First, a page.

Disappointing long-term outcomes after stapled transanal rectal resection for obstructed defecation

Khaled M Madbouly, Khaled S Abbas, Ahmed M Hussein
World Journal of Surgery 2010, 34 (9): 2191-6

BACKGROUND: The aim of this study was to assess both short and long-term functional outcomes and the quality of life of patients treated with stapled transanal rectal resection (STARR) for obstructed defecation syndrome (ODS).

METHODS: Forty-six patients with ODS as a result of rectocele and/or rectal intussusceptions were treated with STARR. Data collected included demographics, OR time, pain score using a visual analog scale (VAS), and complications. The study included defecographic assessment and anal manometry [urge-to-defecate volume (UTDV) and maximum tolerable volume (MTV)], both done preoperatively and 1 year postoperatively. A modified obstructed-defecation syndrome questionnaire (MODS), constipation quality of life (PAC-QOL) score, and CCF continence score were all recorded preoperatively and every 6 months during follow-up.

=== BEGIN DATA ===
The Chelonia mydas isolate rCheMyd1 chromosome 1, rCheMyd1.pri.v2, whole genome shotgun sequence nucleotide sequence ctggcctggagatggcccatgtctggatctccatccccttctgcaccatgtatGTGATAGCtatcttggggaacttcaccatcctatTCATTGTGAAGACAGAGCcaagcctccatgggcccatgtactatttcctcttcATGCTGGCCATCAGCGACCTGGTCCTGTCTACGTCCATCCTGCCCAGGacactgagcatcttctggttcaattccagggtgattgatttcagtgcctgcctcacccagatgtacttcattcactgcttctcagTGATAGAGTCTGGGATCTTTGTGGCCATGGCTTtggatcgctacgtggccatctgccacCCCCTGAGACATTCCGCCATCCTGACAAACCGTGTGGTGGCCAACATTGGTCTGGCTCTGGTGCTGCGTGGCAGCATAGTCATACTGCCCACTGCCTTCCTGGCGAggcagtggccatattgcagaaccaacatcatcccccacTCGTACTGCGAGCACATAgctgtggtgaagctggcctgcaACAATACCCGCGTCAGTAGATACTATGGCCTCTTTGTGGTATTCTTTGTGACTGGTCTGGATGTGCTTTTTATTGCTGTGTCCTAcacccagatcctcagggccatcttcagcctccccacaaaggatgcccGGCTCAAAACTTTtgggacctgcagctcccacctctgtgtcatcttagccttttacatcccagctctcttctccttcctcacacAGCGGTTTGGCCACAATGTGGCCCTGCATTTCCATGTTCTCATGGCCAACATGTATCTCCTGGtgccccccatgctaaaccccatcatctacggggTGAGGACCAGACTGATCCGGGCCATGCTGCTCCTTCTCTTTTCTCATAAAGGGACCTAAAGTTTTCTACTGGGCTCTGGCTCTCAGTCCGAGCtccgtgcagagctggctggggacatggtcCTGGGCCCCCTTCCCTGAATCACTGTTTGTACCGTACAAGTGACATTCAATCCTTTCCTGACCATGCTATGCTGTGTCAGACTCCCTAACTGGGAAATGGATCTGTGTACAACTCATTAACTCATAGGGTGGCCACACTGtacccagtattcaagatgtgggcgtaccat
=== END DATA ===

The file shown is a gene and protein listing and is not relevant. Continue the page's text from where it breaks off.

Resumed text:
RESULTS: Mean age of the patients was 48.4 years. Forty-five patients had mild postoperative pain (VAS = 1-2). Only one male patient had severe pain (VAS = 7). Three patients developed stenosis at the staple line 6 months after surgery and were dilated manually. Follow-up ranged from 18 to 48 months and the median follow-up was 42 months. The recurrence rate was 6.5% after 18 months, 10.8% after 36 months, and 13% after 42 months. Significant reduction in MTV and UTDV was recorded. MODS and PAC-QOL showed significant improvement after 6 months; this improvement was maintained for 18 months and then there was a rapid decline until the end of the follow-up period.

CONCLUSIONS: STARR is a safe surgical procedure that effectively restores the anatomy and function of the anorectum in patients with ODS. This correction improves functional and QOL scores; however, a high rate of symptomatic recurrence and QOL score decline are expected after 18 months.

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